Tag Archives: protect

Trump vows to protect 2nd Amendment after gun briefing

Trump vows to protect 2nd Amendment after gun briefingPresident Donald Trump pledged Thursday to protect the Second Amendment, hours after huddling with top advisers to discuss gun control measures he might be willing to publicly stand behind. Speaking to reporters before flying to Baltimore for a Republican retreat, Trump insisted “a lot of progress” had been made on background checks “and various things having to do with guns” during Thursday’s discussion.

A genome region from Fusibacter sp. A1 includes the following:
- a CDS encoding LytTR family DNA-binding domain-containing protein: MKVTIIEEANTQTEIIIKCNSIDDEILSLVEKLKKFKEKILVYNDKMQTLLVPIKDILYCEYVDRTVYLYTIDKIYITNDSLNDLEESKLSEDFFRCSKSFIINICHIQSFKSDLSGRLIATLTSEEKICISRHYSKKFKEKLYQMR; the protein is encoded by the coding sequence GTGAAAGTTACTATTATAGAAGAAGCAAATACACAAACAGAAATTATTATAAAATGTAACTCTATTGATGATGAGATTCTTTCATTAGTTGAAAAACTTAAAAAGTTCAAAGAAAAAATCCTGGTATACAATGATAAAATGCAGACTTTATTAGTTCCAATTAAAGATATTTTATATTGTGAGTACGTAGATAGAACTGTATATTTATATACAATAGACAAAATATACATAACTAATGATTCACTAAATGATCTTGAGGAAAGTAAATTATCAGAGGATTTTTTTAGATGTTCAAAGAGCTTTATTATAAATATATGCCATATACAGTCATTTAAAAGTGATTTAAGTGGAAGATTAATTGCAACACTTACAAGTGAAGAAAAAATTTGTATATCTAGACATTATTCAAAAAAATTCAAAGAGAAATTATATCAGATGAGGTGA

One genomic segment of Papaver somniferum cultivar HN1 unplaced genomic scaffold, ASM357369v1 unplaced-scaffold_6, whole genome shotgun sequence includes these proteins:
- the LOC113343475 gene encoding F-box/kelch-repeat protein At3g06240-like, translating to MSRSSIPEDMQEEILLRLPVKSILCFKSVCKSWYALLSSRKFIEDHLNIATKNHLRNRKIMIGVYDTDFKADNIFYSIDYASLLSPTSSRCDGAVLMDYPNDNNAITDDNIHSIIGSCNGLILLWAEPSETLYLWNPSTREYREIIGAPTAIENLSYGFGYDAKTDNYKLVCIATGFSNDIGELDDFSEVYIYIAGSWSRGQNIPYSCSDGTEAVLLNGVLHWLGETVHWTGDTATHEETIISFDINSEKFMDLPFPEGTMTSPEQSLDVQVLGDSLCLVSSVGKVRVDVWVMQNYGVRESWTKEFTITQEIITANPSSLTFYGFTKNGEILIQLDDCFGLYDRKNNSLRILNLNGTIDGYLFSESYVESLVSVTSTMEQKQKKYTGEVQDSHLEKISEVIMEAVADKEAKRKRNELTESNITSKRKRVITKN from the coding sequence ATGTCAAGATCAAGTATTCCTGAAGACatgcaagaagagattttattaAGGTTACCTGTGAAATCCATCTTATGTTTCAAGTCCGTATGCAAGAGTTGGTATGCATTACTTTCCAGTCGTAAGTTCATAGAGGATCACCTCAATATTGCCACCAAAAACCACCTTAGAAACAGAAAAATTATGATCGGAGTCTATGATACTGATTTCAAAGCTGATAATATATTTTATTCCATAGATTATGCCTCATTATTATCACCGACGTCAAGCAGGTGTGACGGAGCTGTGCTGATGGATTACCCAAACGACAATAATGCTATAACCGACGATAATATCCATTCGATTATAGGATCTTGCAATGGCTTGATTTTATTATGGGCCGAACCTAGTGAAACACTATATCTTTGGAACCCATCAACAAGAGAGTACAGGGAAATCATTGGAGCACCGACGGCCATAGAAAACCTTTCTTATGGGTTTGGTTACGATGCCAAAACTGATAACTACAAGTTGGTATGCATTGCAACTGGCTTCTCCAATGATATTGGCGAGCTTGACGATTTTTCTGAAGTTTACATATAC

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Police Fire Tear Gas to Protect China Office: Hong Kong Update